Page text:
Google, Apple And Market Signaling

It has been a big month for product announcements by major technology companies and I see some valuation implications.  First, Alphabet AKA Google has now introduced a first rate phone.  I have been using mine for about a week and consider it to be the hardware equivalent of the iPhone 7.  This finally gives Google the platform it needs to showcase its software and update it in a timely fashion.  Android 7 with the Alphabet  AKA Google Assistant is a great combination, but it would fail if the phone were inferior.  For instance, I bought a top of the line Lumia phone when it came out to give Windows Phone 10 a try.  The phone was so bad in terms of both esthetics and build quality that it was on eBay the same day.  The software never had a chance with me because the hardware platform was so bad.  The Alphabet Inc (NASDAQ:GOOG) Nexus while superior to the Lumia was not on a par with Apple products.  With the Pixel, Google has not that made that mistake.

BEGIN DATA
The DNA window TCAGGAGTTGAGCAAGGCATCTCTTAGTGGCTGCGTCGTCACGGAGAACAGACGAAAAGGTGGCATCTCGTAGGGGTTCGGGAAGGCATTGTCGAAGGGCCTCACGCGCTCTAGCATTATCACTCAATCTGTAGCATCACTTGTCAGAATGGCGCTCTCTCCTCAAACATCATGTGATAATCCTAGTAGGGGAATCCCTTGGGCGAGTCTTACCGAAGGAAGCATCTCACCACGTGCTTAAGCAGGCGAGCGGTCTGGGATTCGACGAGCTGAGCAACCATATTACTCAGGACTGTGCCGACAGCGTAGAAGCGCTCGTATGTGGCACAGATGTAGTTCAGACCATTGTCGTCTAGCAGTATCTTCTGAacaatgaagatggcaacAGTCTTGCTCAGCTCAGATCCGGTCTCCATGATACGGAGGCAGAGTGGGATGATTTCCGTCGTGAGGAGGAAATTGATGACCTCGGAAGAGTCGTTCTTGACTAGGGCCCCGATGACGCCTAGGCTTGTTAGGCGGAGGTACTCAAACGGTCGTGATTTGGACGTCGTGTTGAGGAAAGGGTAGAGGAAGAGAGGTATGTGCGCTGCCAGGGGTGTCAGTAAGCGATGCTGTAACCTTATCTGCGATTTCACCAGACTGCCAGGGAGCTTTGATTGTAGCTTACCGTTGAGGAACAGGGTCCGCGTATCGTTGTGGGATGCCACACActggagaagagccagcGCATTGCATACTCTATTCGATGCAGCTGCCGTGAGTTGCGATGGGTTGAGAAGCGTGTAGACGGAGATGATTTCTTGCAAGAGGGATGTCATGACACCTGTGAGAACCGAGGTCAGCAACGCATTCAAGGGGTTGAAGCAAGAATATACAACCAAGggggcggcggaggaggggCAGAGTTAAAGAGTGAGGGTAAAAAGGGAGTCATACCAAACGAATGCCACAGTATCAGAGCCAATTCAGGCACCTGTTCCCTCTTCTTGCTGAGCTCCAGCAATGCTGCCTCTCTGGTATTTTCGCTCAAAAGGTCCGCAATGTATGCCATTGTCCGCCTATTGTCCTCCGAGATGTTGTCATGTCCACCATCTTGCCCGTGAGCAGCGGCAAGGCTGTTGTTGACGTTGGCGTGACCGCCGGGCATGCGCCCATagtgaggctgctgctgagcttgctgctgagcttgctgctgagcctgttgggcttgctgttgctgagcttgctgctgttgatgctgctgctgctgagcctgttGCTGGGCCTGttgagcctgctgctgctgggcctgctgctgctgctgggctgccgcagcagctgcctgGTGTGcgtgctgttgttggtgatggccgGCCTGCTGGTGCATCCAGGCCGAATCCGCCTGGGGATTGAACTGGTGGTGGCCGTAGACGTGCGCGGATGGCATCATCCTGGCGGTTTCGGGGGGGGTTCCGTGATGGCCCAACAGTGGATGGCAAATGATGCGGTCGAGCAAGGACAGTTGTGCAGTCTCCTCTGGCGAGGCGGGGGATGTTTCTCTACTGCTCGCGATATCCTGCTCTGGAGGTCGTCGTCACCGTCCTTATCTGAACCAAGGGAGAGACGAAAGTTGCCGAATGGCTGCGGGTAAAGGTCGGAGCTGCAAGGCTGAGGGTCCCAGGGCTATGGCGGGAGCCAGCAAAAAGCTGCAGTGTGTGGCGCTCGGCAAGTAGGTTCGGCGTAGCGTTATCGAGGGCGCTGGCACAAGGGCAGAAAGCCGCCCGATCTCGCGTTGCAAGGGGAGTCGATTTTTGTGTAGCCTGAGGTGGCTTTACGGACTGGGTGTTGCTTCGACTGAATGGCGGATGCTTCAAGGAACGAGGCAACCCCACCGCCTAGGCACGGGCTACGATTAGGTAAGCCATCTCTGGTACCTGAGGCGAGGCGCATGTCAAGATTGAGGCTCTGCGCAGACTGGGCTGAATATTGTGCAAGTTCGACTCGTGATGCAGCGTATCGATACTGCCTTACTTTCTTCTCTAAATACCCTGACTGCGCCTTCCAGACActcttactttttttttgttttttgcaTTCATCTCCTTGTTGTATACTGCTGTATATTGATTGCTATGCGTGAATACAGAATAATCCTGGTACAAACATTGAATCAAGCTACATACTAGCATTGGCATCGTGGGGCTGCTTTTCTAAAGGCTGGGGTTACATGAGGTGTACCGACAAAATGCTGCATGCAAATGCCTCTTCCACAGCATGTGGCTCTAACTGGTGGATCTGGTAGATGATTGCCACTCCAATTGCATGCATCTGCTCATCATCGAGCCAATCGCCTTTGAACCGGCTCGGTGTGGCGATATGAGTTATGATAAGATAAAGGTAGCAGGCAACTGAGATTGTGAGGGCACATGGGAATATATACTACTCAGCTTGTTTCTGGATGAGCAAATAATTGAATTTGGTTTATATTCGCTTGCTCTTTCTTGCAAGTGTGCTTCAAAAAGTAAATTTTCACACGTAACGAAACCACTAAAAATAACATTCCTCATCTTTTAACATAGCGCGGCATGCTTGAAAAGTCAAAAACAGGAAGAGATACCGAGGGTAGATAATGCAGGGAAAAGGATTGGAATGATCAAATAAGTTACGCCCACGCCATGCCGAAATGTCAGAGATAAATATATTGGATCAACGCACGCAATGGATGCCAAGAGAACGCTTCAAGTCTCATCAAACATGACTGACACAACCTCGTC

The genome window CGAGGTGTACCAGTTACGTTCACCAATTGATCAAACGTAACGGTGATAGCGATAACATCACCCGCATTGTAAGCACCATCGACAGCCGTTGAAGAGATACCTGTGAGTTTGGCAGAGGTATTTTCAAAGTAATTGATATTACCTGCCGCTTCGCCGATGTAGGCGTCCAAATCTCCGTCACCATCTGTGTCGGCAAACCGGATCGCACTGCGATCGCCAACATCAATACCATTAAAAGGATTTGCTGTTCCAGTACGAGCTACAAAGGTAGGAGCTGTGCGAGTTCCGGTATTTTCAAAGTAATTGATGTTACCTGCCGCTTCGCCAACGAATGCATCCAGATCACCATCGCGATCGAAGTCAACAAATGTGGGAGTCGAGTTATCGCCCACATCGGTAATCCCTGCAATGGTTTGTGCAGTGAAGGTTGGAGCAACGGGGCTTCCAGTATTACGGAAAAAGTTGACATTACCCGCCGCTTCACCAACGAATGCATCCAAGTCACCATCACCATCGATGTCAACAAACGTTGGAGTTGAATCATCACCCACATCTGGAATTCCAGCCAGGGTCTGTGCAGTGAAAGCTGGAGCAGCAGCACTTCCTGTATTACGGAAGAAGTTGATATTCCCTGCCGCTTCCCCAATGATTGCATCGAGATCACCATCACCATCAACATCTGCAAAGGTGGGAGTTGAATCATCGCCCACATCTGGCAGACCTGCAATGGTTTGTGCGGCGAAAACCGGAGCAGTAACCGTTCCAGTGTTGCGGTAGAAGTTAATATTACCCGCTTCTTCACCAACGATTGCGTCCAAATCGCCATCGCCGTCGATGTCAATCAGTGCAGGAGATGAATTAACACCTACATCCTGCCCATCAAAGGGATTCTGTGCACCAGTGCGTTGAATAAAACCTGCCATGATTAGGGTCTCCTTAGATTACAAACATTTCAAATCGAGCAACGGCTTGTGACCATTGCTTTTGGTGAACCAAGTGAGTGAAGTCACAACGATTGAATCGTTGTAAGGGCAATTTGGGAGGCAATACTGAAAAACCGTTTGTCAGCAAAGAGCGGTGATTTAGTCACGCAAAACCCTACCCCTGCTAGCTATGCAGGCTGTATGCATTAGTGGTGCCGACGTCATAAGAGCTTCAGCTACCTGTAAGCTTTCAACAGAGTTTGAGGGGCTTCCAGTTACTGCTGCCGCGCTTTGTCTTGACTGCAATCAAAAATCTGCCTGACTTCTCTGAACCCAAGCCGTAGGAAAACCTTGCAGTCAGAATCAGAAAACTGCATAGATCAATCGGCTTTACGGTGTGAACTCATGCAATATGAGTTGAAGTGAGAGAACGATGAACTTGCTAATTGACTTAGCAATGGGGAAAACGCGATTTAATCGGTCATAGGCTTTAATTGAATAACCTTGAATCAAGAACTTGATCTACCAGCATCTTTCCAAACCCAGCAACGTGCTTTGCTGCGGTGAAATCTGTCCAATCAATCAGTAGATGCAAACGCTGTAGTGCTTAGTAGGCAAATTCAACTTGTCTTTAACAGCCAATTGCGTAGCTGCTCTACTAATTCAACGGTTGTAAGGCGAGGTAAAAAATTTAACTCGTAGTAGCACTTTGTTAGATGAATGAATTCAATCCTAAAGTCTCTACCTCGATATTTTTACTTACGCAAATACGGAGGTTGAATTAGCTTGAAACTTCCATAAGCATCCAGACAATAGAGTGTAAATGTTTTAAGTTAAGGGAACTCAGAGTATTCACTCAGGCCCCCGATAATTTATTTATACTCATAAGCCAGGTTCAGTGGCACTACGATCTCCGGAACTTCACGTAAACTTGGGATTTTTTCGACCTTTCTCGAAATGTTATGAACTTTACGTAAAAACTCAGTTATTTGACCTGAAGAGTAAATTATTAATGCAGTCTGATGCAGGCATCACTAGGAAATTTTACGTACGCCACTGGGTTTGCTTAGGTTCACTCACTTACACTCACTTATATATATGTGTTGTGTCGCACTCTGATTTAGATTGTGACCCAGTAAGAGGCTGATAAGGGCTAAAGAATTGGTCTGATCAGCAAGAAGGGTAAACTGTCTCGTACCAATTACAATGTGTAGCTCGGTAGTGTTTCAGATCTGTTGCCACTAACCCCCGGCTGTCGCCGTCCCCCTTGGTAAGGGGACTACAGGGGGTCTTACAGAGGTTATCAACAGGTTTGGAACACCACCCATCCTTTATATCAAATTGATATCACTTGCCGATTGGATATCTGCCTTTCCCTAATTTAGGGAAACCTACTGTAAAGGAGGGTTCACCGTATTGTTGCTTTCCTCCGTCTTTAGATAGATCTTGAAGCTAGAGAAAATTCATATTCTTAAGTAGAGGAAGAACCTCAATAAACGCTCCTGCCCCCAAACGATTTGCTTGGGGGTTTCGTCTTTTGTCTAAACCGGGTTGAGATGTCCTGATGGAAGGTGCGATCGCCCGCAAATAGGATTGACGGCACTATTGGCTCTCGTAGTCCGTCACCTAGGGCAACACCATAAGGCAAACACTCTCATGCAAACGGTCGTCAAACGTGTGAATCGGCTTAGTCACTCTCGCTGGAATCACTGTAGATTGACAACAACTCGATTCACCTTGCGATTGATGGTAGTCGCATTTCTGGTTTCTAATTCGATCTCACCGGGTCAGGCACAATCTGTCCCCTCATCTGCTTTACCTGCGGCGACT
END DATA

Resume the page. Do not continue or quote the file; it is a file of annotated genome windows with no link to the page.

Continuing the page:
More generally, economic theory highlights the importance of software firms producing first rate hardware.  Michael Spence won the Nobel Prize for his theory of market signaling.  Signaling works because firms with superior technology can signal their superiority by producing products that are too expensive for inferior firms to match.  After Lumia, Microsoft seems to have learned this lesson.  The Surface Studio it introduced last week (and I ordered on the spot) is a ground breaking product.  Even if it is too expensive for most consumers, it signals to the market the Microsoft has the technological talent to compe